GRANT: Let's look at the BA strike, we heard from the union last week, saying they believe that this is eroding the rights to strike. If you take a look at BA and you take a look at where the public came down, where public sympathies lie, what does it say about the way that was handled?
GALL: Well, I think that the union, the Unite Union, in a sense pressed the nuclear button by threatening to take 12 days of action at this very sensitive time, when people are trying to get home to see family and friends. They did that because they felt that they needed to send a very clear message to the company.
But I think that all unions should be aware that it is not just the industrial leverage that have which will make a difference to whether they win their dispute. It is also where public opinion lies. And I think in this case if the dispute had gone ahead with the consequences that were likely to happen then they would have lost a lot of public support. And that would have had some bearing on the outcome of the dispute.
GRANT: You describe it, I read, as mutually assured destruction. On the one hand the union was taking this action at some risk to itself, on the other hand, the company itself is going through tough financial times. In the modern economy do unions, overall, need to find a more effective way of dealing with this at a time, as you say, when there is dwindling public support and indeed dwindling membership across world for unions.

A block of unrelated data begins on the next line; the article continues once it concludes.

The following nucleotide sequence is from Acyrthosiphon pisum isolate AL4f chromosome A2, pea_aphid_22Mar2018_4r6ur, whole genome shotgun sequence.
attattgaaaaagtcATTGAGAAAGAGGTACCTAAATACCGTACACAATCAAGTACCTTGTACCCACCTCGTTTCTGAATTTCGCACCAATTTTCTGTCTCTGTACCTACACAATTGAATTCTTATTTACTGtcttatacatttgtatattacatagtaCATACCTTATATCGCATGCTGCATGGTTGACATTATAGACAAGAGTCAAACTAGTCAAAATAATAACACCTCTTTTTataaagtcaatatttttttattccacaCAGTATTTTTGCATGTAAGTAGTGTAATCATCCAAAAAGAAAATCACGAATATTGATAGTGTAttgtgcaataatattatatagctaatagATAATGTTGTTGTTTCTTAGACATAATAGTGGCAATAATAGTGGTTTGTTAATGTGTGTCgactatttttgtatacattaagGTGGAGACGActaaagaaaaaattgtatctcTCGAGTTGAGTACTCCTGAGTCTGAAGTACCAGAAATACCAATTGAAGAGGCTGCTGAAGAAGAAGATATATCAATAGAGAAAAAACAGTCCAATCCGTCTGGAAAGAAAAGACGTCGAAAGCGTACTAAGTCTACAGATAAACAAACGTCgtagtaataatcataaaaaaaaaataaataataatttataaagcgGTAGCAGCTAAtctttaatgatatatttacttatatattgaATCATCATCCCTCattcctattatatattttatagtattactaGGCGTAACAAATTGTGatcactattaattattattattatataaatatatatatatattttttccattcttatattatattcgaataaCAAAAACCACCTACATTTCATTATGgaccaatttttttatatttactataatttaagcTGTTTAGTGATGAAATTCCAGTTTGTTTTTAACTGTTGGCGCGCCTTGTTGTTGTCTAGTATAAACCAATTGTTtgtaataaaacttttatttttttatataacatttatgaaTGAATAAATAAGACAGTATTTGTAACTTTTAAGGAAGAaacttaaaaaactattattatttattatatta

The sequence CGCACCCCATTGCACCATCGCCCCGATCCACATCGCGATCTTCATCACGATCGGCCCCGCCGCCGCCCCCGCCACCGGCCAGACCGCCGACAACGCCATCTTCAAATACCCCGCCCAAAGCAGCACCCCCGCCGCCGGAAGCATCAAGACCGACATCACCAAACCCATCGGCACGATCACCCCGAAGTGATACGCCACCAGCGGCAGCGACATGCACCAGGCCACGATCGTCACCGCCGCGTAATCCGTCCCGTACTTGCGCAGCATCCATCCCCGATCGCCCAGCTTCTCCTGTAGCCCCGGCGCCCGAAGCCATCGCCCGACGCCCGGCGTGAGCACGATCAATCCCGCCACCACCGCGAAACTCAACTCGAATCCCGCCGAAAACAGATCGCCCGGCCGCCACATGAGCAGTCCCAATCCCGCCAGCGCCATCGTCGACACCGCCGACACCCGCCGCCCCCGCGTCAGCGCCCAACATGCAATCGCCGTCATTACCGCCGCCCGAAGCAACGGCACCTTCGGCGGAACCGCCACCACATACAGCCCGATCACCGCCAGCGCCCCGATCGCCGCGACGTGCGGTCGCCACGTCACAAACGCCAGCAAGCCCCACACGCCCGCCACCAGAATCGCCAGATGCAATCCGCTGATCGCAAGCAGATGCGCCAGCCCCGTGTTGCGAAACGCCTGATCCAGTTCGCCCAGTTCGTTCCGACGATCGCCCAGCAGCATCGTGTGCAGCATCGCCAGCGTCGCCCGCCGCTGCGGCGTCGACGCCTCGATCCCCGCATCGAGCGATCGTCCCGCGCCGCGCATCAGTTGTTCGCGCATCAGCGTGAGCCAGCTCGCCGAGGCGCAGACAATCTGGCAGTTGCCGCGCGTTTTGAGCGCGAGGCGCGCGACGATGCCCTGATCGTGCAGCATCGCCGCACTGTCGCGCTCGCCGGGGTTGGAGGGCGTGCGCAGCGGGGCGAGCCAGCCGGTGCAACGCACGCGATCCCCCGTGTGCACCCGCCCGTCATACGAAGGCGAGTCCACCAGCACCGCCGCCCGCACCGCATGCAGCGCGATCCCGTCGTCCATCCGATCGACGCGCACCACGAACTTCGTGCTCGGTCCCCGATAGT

GALL: Well, I think it is a difficult problem for them, because clearly at the moment with the recession, or a depression going on around the world, there is a need for unions to be able to protect their members. The problem that they have is that union membership, in most countries that are in the world, is not a much, much lower than it was 20 or 30 years ago. In fact, only in some Scandinavian countries has union membership held up.
So, unions are in need of being able to have power to exercise, but the membership densities that they have doesn't allow them to do that. In that sense, you could argue that maybe they need to look for other mechanisms which may be through arbitration or through the law in order to allow them to protect their members' interests.
GRANT: If we look at the Thatcher years, here in Britain, of course, a big crackdown on unions. Given the reaction to the BA strike and the likelihood, some say, of a conservative government being elected at the next poll, in Britain, what changes do you foresee under a Conservative rule, in Britain, in the future when it comes to the right to strike?
GALL: I think there are three things. The first is that the Conservatives have already signaled that when ballots take place in Britain to allow official lawful strikes they have said that rather than just being a simple majority of all of those that vote for the strike, a simple majority needed to take -for the strike to take place, what they have said is that there will have to be a simple majority of all those entitled to vote. And what that means is those that do now vote will be counted as no votes. So, if you like, the threshold of what is needed will go up. That is the first change.
The second change is that Boris Johnson, who is the current mayor of London, has signaled that he would like there to be a no strike ban on the London underground. And that may well become Conservative Party policy.